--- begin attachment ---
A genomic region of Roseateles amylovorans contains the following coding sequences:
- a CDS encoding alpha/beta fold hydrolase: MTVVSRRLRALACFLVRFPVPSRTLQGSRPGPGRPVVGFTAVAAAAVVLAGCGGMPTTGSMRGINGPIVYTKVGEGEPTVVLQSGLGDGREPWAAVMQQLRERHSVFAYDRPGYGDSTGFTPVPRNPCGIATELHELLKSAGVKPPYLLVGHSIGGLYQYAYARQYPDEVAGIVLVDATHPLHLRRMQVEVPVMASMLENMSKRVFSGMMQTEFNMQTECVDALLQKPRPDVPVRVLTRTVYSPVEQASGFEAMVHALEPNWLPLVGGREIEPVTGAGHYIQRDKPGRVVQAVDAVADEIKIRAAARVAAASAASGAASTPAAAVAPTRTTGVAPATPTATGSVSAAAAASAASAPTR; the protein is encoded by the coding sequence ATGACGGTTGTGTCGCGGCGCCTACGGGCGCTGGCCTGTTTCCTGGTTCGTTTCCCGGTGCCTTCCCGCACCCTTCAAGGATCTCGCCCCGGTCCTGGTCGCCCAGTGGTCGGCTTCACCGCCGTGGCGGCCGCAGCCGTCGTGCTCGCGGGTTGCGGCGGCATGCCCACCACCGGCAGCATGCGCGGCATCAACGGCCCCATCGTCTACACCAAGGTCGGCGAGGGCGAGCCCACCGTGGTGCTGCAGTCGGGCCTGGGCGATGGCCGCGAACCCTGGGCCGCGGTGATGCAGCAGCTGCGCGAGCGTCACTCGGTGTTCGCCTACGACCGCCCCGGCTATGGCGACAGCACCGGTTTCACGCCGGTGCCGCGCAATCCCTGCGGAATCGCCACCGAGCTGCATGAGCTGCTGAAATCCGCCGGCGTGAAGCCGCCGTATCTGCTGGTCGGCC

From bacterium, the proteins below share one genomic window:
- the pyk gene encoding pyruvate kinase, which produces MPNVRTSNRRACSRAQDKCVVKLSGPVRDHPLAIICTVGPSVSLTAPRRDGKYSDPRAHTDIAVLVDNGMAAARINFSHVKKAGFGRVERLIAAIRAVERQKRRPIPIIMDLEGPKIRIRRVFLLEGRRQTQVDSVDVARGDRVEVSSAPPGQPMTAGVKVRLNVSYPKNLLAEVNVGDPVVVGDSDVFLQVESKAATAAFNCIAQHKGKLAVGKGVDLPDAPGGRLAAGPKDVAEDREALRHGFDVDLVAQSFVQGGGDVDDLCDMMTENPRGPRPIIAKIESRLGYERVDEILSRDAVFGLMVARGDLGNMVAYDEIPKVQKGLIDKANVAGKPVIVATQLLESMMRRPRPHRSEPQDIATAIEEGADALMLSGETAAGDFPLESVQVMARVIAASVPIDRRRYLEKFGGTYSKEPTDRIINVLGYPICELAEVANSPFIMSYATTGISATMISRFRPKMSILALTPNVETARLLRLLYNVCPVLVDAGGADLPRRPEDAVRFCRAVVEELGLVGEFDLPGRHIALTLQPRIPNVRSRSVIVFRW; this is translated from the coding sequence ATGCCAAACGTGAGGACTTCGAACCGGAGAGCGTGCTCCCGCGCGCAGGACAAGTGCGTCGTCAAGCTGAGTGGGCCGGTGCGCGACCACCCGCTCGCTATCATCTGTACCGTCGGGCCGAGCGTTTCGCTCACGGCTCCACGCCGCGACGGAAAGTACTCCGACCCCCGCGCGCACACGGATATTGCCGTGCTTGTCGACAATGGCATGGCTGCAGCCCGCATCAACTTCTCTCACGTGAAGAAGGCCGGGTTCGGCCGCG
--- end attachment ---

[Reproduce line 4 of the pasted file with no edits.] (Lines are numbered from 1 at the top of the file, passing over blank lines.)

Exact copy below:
- the pyk gene encoding pyruvate kinase, which produces MPNVRTSNRRACSRAQDKCVVKLSGPVRDHPLAIICTVGPSVSLTAPRRDGKYSDPRAHTDIAVLVDNGMAAARINFSHVKKAGFGRVERLIAAIRAVERQKRRPIPIIMDLEGPKIRIRRVFLLEGRRQTQVDSVDVARGDRVEVSSAPPGQPMTAGVKVRLNVSYPKNLLAEVNVGDPVVVGDSDVFLQVESKAATAAFNCIAQHKGKLAVGKGVDLPDAPGGRLAAGPKDVAEDREALRHGFDVDLVAQSFVQGGGDVDDLCDMMTENPRGPRPIIAKIESRLGYERVDEILSRDAVFGLMVARGDLGNMVAYDEIPKVQKGLIDKANVAGKPVIVATQLLESMMRRPRPHRSEPQDIATAIEEGADALMLSGETAAGDFPLESVQVMARVIAASVPIDRRRYLEKFGGTYSKEPTDRIINVLGYPICELAEVANSPFIMSYATTGISATMISRFRPKMSILALTPNVETARLLRLLYNVCPVLVDAGGADLPRRPEDAVRFCRAVVEELGLVGEFDLPGRHIALTLQPRIPNVRSRSVIVFRW; this is translated from the coding sequence ATGCCAAACGTGAGGACTTCGAACCGGAGAGCGTGCTCCCGCGCGCAGGACAAGTGCGTCGTCAAGCTGAGTGGGCCGGTGCGCGACCACCCGCTCGCTATCATCTGTACCGTCGGGCCGAGCGTTTCGCTCACGGCTCCACGCCGCGACGGAAAGTACTCCGACCCCCGCGCGCACACGGATATTGCCGTGCTTGTCGACAATGGCATGGCTGCAGCCCGCATCAACTTCTCTCACGTGAAGAAGGCCGGGTTCGGCCGCG